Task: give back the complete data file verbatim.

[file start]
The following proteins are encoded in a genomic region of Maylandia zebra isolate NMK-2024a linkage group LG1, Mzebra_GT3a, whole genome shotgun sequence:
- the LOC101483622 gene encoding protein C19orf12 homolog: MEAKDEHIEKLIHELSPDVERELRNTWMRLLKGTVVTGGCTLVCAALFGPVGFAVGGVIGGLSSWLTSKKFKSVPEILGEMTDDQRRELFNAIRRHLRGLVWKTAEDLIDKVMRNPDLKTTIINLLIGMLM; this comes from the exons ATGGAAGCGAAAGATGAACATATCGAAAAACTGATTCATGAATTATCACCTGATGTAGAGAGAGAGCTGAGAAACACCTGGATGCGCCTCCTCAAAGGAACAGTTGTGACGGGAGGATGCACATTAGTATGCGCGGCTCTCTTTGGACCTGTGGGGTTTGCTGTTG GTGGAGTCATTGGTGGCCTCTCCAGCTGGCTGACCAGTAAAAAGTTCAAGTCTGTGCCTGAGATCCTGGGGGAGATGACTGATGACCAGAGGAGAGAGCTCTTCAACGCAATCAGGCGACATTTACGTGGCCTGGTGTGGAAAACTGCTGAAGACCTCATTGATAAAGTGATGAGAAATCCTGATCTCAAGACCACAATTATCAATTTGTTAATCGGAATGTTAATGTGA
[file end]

The following proteins are encoded in a genomic region of Maylandia zebra isolate NMK-2024a linkage group LG1, Mzebra_GT3a, whole genome shotgun sequence:
- the LOC101483622 gene encoding protein C19orf12 homolog: MEAKDEHIEKLIHELSPDVERELRNTWMRLLKGTVVTGGCTLVCAALFGPVGFAVGGVIGGLSSWLTSKKFKSVPEILGEMTDDQRRELFNAIRRHLRGLVWKTAEDLIDKVMRNPDLKTTIINLLIGMLM; this comes from the exons ATGGAAGCGAAAGATGAACATATCGAAAAACTGATTCATGAATTATCACCTGATGTAGAGAGAGAGCTGAGAAACACCTGGATGCGCCTCCTCAAAGGAACAGTTGTGACGGGAGGATGCACATTAGTATGCGCGGCTCTCTTTGGACCTGTGGGGTTTGCTGTTG GTGGAGTCATTGGTGGCCTCTCCAGCTGGCTGACCAGTAAAAAGTTCAAGTCTGTGCCTGAGATCCTGGGGGAGATGACTGATGACCAGAGGAGAGAGCTCTTCAACGCAATCAGGCGACATTTACGTGGCCTGGTGTGGAAAACTGCTGAAGACCTCATTGATAAAGTGATGAGAAATCCTGATCTCAAGACCACAATTATCAATTTGTTAATCGGAATGTTAATGTGA